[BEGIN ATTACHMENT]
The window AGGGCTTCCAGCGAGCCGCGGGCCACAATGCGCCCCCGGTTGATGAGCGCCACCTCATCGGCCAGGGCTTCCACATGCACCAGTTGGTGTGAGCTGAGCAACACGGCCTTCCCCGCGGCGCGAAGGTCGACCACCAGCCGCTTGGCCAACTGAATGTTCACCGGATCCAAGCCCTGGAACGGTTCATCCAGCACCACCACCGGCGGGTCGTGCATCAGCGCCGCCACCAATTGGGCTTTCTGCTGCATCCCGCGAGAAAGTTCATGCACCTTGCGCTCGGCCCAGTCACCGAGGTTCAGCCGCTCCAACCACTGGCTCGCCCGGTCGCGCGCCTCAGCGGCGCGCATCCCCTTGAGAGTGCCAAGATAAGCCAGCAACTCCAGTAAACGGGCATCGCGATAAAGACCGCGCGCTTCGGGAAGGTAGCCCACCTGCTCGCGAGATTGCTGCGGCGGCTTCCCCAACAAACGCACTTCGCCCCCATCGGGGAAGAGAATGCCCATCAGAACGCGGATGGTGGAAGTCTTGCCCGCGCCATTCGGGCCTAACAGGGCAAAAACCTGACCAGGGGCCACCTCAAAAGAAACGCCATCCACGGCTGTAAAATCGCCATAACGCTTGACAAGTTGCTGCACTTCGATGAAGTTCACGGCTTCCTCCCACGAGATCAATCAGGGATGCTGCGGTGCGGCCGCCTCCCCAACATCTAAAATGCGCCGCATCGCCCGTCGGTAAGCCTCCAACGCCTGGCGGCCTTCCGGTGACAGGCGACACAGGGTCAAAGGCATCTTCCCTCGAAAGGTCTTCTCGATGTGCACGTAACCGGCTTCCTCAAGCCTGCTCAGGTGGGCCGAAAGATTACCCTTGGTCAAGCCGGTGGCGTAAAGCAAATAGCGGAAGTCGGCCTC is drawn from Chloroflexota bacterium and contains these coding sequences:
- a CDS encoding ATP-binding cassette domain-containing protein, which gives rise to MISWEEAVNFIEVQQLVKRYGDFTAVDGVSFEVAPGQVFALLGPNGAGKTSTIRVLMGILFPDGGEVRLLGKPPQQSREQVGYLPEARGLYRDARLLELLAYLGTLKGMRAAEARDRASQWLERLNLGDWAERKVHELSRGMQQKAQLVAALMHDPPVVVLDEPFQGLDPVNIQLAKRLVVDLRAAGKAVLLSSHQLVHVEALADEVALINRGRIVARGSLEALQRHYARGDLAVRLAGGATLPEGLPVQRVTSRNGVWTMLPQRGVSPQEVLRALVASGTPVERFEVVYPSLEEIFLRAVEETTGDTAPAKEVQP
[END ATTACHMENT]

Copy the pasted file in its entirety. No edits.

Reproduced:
The window AGGGCTTCCAGCGAGCCGCGGGCCACAATGCGCCCCCGGTTGATGAGCGCCACCTCATCGGCCAGGGCTTCCACATGCACCAGTTGGTGTGAGCTGAGCAACACGGCCTTCCCCGCGGCGCGAAGGTCGACCACCAGCCGCTTGGCCAACTGAATGTTCACCGGATCCAAGCCCTGGAACGGTTCATCCAGCACCACCACCGGCGGGTCGTGCATCAGCGCCGCCACCAATTGGGCTTTCTGCTGCATCCCGCGAGAAAGTTCATGCACCTTGCGCTCGGCCCAGTCACCGAGGTTCAGCCGCTCCAACCACTGGCTCGCCCGGTCGCGCGCCTCAGCGGCGCGCATCCCCTTGAGAGTGCCAAGATAAGCCAGCAACTCCAGTAAACGGGCATCGCGATAAAGACCGCGCGCTTCGGGAAGGTAGCCCACCTGCTCGCGAGATTGCTGCGGCGGCTTCCCCAACAAACGCACTTCGCCCCCATCGGGGAAGAGAATGCCCATCAGAACGCGGATGGTGGAAGTCTTGCCCGCGCCATTCGGGCCTAACAGGGCAAAAACCTGACCAGGGGCCACCTCAAAAGAAACGCCATCCACGGCTGTAAAATCGCCATAACGCTTGACAAGTTGCTGCACTTCGATGAAGTTCACGGCTTCCTCCCACGAGATCAATCAGGGATGCTGCGGTGCGGCCGCCTCCCCAACATCTAAAATGCGCCGCATCGCCCGTCGGTAAGCCTCCAACGCCTGGCGGCCTTCCGGTGACAGGCGACACAGGGTCAAAGGCATCTTCCCTCGAAAGGTCTTCTCGATGTGCACGTAACCGGCTTCCTCAAGCCTGCTCAGGTGGGCCGAAAGATTACCCTTGGTCAAGCCGGTGGCGTAAAGCAAATAGCGGAAGTCGGCCTC is drawn from Chloroflexota bacterium and contains these coding sequences:
- a CDS encoding ATP-binding cassette domain-containing protein, which gives rise to MISWEEAVNFIEVQQLVKRYGDFTAVDGVSFEVAPGQVFALLGPNGAGKTSTIRVLMGILFPDGGEVRLLGKPPQQSREQVGYLPEARGLYRDARLLELLAYLGTLKGMRAAEARDRASQWLERLNLGDWAERKVHELSRGMQQKAQLVAALMHDPPVVVLDEPFQGLDPVNIQLAKRLVVDLRAAGKAVLLSSHQLVHVEALADEVALINRGRIVARGSLEALQRHYARGDLAVRLAGGATLPEGLPVQRVTSRNGVWTMLPQRGVSPQEVLRALVASGTPVERFEVVYPSLEEIFLRAVEETTGDTAPAKEVQP